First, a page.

When you put a title like Castle Bros on the line, you better be ready to back it up eventually with some epic, medieval models. After he and his brother succeeded in securing the victory, LEGO Masters contestant Caleb Schilling was well aware of this obligation. Compelled to revive the build that won the bet, Caleb did so with style. The Joust of Sir Bob and Sir Leon takes place high on the bridge above the castle gates, surrounded by colorful citizens celebrating the competition. Red and blue banners wave above their heads for their favorite knights as they look on from various levels of this towering castle. The molding of the bridge is brilliantly detailed, emulating carved stone with gold inlets. Honestly, the parapets of each tower and turret are beautifully designed with wonderfully textured walls and arrowslits dotting them. My absolute favorite portion is the entryway. This design is honestly gorgeous. The use of sand green and dark orange contrasts nicely with the highlight of white and peek of yellow from above. The plants adorning the windowsills, the ivy climbing the left turret, and the bright tree atop the entryway add an organic element to the stone and mortar.
Caleb Schilling, and Jacob for that matter, have impressed me so far in their tenure as the Castle Bros. Their use of bright colors to contrast the greys and browns common in castle designs breathes life into the concept. This model and that from the show seem almost animated with how the characters and buildings complement each other. I can’t wait to see Caleb’s next castle.
One of the things in the Harry Potter universe that always caught my attention was the charmed tents. Nothing as magical as 3 people entering a really small tent to discover that it is very spacious on the inside. Caleb Schilling takes this setting and gives us the Quidditch World Cup scene where the Weasley family camps in a borrowed charmed tent during the sport event. The tent is made of fabric, which is really hard to create with a hard plastic construction toy. However, Caleb managed to make the flowing fabric feel come across quite beautifully thanks to the round wall, patterns on all the walls, and the curtains hanging from the ceiling. The tent has everything a family needs to camp in comfort: beds, couches, chairs, tables, a heating stove, and even a rug with fringe!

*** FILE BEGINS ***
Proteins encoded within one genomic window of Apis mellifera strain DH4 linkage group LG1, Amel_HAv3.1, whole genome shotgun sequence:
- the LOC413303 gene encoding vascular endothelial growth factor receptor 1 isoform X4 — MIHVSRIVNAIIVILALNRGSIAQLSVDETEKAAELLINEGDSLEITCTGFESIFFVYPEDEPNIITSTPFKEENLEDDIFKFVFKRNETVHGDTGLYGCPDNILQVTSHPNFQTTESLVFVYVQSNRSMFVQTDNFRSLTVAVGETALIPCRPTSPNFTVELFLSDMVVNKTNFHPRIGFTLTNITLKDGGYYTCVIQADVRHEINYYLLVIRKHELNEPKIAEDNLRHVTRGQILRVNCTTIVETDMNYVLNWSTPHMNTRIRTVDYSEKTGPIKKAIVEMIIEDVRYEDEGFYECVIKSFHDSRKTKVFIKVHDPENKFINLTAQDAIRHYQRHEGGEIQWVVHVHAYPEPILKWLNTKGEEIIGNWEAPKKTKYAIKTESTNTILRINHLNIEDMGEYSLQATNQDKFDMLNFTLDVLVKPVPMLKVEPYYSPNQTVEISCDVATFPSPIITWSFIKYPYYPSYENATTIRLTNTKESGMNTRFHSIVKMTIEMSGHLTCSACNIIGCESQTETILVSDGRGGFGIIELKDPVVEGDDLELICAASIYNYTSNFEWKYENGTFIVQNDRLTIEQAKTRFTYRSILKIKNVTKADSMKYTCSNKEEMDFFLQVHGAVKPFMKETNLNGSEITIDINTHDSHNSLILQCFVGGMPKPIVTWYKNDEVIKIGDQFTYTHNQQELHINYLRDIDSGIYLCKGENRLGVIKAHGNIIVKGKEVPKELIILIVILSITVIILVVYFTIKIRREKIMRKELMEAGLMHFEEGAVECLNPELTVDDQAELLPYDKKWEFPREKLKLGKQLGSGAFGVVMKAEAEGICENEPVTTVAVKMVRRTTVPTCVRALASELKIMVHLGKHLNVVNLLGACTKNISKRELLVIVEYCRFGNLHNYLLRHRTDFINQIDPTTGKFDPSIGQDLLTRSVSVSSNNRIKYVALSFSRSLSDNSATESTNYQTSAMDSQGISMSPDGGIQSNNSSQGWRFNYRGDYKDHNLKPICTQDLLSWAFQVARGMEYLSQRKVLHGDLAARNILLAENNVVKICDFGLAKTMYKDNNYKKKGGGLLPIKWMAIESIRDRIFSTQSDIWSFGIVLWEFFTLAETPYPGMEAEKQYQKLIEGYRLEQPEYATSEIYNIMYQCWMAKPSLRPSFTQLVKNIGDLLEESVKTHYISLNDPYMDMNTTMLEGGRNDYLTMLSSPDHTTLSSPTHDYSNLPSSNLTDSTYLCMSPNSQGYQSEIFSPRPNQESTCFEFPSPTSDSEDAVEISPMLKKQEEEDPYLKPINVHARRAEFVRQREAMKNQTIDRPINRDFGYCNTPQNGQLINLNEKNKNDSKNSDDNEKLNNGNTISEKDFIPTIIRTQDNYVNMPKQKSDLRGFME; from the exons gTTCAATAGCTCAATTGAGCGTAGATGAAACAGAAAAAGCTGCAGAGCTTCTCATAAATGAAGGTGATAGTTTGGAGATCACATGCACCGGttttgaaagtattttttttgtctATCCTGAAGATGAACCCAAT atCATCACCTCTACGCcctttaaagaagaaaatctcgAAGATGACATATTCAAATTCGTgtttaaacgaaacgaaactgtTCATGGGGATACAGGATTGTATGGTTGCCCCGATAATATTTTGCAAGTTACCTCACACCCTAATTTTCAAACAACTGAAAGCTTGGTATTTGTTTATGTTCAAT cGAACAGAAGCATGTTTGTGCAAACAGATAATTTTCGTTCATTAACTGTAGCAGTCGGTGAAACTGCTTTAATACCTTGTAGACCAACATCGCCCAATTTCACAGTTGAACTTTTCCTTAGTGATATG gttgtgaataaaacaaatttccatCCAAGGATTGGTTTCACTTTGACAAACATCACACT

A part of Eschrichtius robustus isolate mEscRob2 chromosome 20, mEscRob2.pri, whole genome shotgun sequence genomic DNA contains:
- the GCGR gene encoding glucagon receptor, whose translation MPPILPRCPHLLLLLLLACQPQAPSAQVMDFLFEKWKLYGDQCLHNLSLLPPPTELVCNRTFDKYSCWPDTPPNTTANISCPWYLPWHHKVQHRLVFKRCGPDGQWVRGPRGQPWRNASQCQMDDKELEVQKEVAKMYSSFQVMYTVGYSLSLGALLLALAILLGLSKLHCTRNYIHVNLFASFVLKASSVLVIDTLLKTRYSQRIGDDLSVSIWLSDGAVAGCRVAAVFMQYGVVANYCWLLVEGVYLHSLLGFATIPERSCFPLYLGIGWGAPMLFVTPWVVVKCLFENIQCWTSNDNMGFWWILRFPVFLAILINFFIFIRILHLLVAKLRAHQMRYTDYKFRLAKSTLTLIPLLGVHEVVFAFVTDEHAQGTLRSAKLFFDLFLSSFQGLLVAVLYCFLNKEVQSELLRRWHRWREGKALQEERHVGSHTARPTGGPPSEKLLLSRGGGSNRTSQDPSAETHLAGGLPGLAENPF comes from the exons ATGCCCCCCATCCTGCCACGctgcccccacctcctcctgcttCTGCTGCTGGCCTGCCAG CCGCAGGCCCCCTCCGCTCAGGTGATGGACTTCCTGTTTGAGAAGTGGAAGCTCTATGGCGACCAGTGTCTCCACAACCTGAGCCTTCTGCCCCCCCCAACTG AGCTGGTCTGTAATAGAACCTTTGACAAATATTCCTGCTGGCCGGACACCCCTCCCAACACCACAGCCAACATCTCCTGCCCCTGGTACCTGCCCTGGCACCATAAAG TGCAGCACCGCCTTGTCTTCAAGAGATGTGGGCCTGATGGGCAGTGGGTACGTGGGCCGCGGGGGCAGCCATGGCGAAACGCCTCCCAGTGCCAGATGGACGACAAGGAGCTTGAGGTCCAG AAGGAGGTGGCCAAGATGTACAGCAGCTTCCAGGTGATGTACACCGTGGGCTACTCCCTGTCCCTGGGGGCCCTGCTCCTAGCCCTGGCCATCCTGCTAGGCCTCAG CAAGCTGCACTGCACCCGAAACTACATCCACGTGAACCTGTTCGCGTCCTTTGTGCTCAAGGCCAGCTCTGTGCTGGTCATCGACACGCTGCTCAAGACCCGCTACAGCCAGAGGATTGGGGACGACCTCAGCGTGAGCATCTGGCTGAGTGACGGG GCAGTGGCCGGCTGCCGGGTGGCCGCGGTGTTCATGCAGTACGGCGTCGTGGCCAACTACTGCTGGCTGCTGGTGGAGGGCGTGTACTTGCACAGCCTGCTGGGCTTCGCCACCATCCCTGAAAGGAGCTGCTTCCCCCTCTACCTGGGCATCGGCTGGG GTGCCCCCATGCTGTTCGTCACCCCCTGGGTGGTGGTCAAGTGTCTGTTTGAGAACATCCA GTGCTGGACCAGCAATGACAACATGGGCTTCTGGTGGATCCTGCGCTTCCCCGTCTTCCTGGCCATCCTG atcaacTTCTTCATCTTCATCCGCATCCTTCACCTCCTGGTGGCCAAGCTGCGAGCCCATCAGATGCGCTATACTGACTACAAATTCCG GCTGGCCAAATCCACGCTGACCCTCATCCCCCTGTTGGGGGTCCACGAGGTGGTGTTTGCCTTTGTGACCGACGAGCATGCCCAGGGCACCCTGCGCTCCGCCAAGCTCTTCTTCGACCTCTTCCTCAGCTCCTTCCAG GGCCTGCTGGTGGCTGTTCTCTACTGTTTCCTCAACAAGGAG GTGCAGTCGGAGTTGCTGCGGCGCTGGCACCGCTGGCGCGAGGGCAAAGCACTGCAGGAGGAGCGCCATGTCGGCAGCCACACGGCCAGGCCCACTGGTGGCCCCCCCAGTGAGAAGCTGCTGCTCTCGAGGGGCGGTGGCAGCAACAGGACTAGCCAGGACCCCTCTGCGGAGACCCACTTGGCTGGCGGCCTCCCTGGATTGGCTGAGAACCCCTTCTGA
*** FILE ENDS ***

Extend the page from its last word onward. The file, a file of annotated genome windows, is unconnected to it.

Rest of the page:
Rescue from the Merpeople was released in 2005, that’s right, 15 years ago! It was a small build but it contained 5 unique figures. It was the first set, and still one of the only sets, containing sleepy faced minifigurs. On top of that LEGO gave us their first mermaid minifigure. Whether or not you think the mermaid is pretty is a matter of taste. In 15 years a lot has changed in the world of LEGO and Caleb Schilling shows us a peek of what the set might look like if LEGO would ever decide to redesign it. I am really fond of the demure use of colour in this creation. The only vibrant colour comes from the vegetation and some of the characters’ outfits. The base is especially well made, showing little to no studs. The skirts on Hermoine and Cho further add to the flowing underwater feel of this creation.
There are castles that are blocky grey fortresses, and there are castles that look like fairytales come to life. One such castle is the ornate Schloss Drachenburg, which bears resemblance to the more famous Neuschwastein. Just a few miles south of the German city of Bonn, this 19th century villa was the passion project of builder Caleb Schilling who replicated this building with an attention to accuracy. A range of earthen tones dominate most of the exterior, while the dark grey adorns the top sections. The overall appearance of this build already satisfies my hunger for beautifully built architecture, but there are plenty of details yet to savour.
Click here to take a closer look at the many architectural details!